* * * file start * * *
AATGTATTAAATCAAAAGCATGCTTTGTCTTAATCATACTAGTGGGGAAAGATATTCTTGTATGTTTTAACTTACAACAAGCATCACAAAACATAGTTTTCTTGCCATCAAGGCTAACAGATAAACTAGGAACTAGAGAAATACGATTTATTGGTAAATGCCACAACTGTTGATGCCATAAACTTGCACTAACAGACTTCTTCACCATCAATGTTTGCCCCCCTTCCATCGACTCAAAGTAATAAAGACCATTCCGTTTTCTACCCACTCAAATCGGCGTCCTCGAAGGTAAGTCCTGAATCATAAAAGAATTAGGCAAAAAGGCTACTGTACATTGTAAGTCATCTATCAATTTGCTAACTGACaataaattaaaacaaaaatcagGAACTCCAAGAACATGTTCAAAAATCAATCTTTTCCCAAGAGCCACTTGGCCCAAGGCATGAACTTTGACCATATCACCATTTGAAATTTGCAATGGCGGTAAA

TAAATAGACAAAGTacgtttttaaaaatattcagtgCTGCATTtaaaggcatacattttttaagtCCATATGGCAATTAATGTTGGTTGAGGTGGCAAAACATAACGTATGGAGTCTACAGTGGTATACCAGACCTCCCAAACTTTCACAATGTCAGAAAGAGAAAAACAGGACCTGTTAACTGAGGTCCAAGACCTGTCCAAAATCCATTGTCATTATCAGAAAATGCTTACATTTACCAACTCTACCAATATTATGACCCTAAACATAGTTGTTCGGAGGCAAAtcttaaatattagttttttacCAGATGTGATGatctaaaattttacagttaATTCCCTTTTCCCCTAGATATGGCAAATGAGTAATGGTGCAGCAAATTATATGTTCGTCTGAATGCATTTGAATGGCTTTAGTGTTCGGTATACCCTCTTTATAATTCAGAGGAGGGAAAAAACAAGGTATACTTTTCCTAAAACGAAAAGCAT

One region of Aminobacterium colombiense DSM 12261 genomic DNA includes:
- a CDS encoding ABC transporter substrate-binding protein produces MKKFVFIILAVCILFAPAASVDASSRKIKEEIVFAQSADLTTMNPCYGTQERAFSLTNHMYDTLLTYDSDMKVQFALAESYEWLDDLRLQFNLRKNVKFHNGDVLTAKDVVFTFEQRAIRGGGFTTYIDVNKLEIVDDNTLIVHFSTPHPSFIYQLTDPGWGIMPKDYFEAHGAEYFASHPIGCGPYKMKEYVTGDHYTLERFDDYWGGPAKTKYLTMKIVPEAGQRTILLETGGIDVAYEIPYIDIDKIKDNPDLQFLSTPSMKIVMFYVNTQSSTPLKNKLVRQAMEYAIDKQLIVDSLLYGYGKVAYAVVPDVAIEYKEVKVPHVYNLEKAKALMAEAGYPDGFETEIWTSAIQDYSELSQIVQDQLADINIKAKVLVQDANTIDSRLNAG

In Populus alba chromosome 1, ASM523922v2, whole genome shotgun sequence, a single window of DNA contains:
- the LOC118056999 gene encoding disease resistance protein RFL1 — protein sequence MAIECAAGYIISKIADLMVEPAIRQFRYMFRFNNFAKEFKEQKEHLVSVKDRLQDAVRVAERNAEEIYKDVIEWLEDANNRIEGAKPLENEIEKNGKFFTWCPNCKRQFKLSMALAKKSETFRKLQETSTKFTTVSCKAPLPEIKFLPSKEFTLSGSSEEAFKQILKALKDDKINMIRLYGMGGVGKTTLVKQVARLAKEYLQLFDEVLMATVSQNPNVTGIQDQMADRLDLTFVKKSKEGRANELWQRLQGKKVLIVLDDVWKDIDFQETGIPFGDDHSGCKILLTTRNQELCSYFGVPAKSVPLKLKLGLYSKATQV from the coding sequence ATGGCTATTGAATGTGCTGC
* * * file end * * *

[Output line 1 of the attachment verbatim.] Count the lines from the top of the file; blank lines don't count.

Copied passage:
AATGTATTAAATCAAAAGCATGCTTTGTCTTAATCATACTAGTGGGGAAAGATATTCTTGTATGTTTTAACTTACAACAAGCATCACAAAACATAGTTTTCTTGCCATCAAGGCTAACAGATAAACTAGGAACTAGAGAAATACGATTTATTGGTAAATGCCACAACTGTTGATGCCATAAACTTGCACTAACAGACTTCTTCACCATCAATGTTTGCCCCCCTTCCATCGACTCAAAGTAATAAAGACCATTCCGTTTTCTACCCACTCAAATCGGCGTCCTCGAAGGTAAGTCCTGAATCATAAAAGAATTAGGCAAAAAGGCTACTGTACATTGTAAGTCATCTATCAATTTGCTAACTGACaataaattaaaacaaaaatcagGAACTCCAAGAACATGTTCAAAAATCAATCTTTTCCCAAGAGCCACTTGGCCCAAGGCATGAACTTTGACCATATCACCATTTGAAATTTGCAATGGCGGTAAA